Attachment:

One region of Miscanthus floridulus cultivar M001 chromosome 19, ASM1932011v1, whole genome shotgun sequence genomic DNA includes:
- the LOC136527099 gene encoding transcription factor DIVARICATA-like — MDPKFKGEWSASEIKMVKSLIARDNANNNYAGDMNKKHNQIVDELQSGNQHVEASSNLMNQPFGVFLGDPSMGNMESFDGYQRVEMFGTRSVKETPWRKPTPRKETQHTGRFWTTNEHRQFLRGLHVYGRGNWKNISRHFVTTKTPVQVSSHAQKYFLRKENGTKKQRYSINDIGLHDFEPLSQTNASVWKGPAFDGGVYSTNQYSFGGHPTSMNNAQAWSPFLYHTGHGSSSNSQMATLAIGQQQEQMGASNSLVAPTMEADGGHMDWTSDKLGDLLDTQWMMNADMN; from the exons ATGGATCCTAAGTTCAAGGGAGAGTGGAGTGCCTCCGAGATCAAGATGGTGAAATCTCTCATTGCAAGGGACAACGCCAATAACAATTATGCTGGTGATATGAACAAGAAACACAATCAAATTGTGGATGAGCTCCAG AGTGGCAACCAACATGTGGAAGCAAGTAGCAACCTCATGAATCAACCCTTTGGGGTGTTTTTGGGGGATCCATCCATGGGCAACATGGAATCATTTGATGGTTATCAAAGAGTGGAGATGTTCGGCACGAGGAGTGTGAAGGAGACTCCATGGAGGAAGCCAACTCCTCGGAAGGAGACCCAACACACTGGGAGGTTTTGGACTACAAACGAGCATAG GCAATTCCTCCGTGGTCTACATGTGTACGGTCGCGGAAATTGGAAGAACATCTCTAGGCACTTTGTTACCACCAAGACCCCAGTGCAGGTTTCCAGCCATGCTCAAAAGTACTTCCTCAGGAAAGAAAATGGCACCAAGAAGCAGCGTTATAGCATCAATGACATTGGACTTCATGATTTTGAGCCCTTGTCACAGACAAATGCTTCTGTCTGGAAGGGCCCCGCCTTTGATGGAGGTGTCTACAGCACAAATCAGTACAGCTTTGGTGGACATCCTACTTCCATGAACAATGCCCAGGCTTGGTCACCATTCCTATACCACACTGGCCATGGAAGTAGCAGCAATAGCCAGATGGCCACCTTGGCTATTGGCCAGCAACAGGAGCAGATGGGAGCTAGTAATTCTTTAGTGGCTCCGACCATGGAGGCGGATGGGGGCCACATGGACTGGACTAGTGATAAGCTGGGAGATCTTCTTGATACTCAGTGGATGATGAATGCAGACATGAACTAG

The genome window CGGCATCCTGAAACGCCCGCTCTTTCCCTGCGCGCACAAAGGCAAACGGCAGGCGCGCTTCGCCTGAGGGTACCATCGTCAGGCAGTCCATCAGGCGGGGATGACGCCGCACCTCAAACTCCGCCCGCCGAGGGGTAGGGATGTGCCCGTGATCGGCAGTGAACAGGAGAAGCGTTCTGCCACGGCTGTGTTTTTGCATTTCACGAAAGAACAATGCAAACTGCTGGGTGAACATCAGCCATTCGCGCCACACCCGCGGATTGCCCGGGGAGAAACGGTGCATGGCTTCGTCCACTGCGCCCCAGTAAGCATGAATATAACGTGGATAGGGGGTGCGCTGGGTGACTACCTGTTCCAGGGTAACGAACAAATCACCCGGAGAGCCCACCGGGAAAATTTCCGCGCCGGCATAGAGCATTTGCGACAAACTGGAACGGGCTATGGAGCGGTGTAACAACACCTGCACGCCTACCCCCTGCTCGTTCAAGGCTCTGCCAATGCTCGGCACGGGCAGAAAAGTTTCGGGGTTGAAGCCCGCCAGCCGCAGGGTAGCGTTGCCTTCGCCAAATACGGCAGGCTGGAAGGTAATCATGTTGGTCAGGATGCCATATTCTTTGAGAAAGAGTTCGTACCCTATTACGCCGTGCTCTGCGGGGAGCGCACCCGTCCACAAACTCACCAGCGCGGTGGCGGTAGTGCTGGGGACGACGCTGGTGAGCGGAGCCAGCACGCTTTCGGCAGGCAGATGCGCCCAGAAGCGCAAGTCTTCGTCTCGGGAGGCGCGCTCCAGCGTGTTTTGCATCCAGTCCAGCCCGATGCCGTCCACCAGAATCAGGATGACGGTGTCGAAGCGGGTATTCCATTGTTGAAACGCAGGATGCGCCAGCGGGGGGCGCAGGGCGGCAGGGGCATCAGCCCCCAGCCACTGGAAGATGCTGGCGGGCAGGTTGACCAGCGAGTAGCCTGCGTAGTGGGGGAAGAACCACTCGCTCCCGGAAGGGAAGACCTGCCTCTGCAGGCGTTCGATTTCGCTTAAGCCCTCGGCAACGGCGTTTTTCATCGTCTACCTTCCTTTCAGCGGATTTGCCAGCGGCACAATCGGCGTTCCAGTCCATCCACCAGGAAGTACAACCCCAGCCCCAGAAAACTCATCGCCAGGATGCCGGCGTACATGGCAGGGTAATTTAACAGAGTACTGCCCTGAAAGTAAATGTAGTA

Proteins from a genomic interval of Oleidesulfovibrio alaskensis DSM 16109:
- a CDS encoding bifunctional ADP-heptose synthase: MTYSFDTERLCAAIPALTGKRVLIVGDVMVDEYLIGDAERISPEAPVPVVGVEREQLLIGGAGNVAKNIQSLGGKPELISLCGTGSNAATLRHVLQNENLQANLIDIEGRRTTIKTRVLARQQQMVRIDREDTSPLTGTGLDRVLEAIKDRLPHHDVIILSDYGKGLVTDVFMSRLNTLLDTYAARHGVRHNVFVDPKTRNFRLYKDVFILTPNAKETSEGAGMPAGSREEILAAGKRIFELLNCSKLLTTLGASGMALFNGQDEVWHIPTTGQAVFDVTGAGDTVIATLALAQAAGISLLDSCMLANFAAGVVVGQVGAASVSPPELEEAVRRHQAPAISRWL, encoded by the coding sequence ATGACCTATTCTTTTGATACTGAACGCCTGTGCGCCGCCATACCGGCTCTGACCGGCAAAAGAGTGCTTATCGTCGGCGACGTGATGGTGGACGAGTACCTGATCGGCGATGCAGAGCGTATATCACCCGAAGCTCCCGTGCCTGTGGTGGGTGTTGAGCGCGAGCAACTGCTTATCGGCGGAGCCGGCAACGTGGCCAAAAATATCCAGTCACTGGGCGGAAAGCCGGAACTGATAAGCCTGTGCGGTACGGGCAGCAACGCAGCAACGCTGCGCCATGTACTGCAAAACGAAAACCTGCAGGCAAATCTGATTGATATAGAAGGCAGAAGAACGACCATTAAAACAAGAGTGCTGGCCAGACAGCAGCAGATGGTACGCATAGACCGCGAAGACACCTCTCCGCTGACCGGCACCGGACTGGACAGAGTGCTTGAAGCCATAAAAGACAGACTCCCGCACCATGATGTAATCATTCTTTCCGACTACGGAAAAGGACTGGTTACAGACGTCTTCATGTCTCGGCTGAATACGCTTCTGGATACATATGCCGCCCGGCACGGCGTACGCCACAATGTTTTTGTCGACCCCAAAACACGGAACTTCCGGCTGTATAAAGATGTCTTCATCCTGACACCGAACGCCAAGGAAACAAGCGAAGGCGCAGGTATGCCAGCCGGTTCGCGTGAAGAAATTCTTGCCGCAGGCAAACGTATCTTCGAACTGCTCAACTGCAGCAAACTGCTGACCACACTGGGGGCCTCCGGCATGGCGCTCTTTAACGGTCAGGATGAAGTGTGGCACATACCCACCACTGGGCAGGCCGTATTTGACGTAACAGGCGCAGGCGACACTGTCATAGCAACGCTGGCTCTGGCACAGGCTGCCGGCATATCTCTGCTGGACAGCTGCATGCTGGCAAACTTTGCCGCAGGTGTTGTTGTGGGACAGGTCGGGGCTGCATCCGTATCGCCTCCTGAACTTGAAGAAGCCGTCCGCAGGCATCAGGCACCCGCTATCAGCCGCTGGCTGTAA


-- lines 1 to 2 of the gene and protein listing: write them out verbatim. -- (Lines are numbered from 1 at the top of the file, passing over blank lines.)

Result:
One region of Miscanthus floridulus cultivar M001 chromosome 19, ASM1932011v1, whole genome shotgun sequence genomic DNA includes:
- the LOC136527099 gene encoding transcription factor DIVARICATA-like — MDPKFKGEWSASEIKMVKSLIARDNANNNYAGDMNKKHNQIVDELQSGNQHVEASSNLMNQPFGVFLGDPSMGNMESFDGYQRVEMFGTRSVKETPWRKPTPRKETQHTGRFWTTNEHRQFLRGLHVYGRGNWKNISRHFVTTKTPVQVSSHAQKYFLRKENGTKKQRYSINDIGLHDFEPLSQTNASVWKGPAFDGGVYSTNQYSFGGHPTSMNNAQAWSPFLYHTGHGSSSNSQMATLAIGQQQEQMGASNSLVAPTMEADGGHMDWTSDKLGDLLDTQWMMNADMN; from the exons ATGGATCCTAAGTTCAAGGGAGAGTGGAGTGCCTCCGAGATCAAGATGGTGAAATCTCTCATTGCAAGGGACAACGCCAATAACAATTATGCTGGTGATATGAACAAGAAACACAATCAAATTGTGGATGAGCTCCAG AGTGGCAACCAACATGTGGAAGCAAGTAGCAACCTCATGAATCAACCCTTTGGGGTGTTTTTGGGGGATCCATCCATGGGCAACATGGAATCATTTGATGGTTATCAAAGAGTGGAGATGTTCGGCACGAGGAGTGTGAAGGAGACTCCATGGAGGAAGCCAACTCCTCGGAAGGAGACCCAACACACTGGGAGGTTTTGGACTACAAACGAGCATAG GCAATTCCTCCGTGGTCTACATGTGTACGGTCGCGGAAATTGGAAGAACATCTCTAGGCACTTTGTTACCACCAAGACCCCAGTGCAGGTTTCCAGCCATGCTCAAAAGTACTTCCTCAGGAAAGAAAATGGCACCAAGAAGCAGCGTTATAGCATCAATGACATTGGACTTCATGATTTTGAGCCCTTGTCACAGACAAATGCTTCTGTCTGGAAGGGCCCCGCCTTTGATGGAGGTGTCTACAGCACAAATCAGTACAGCTTTGGTGGACATCCTACTTCCATGAACAATGCCCAGGCTTGGTCACCATTCCTATACCACACTGGCCATGGAAGTAGCAGCAATAGCCAGATGGCCACCTTGGCTATTGGCCAGCAACAGGAGCAGATGGGAGCTAGTAATTCTTTAGTGGCTCCGACCATGGAGGCGGATGGGGGCCACATGGACTGGACTAGTGATAAGCTGGGAGATCTTCTTGATACTCAGTGGATGATGAATGCAGACATGAACTAG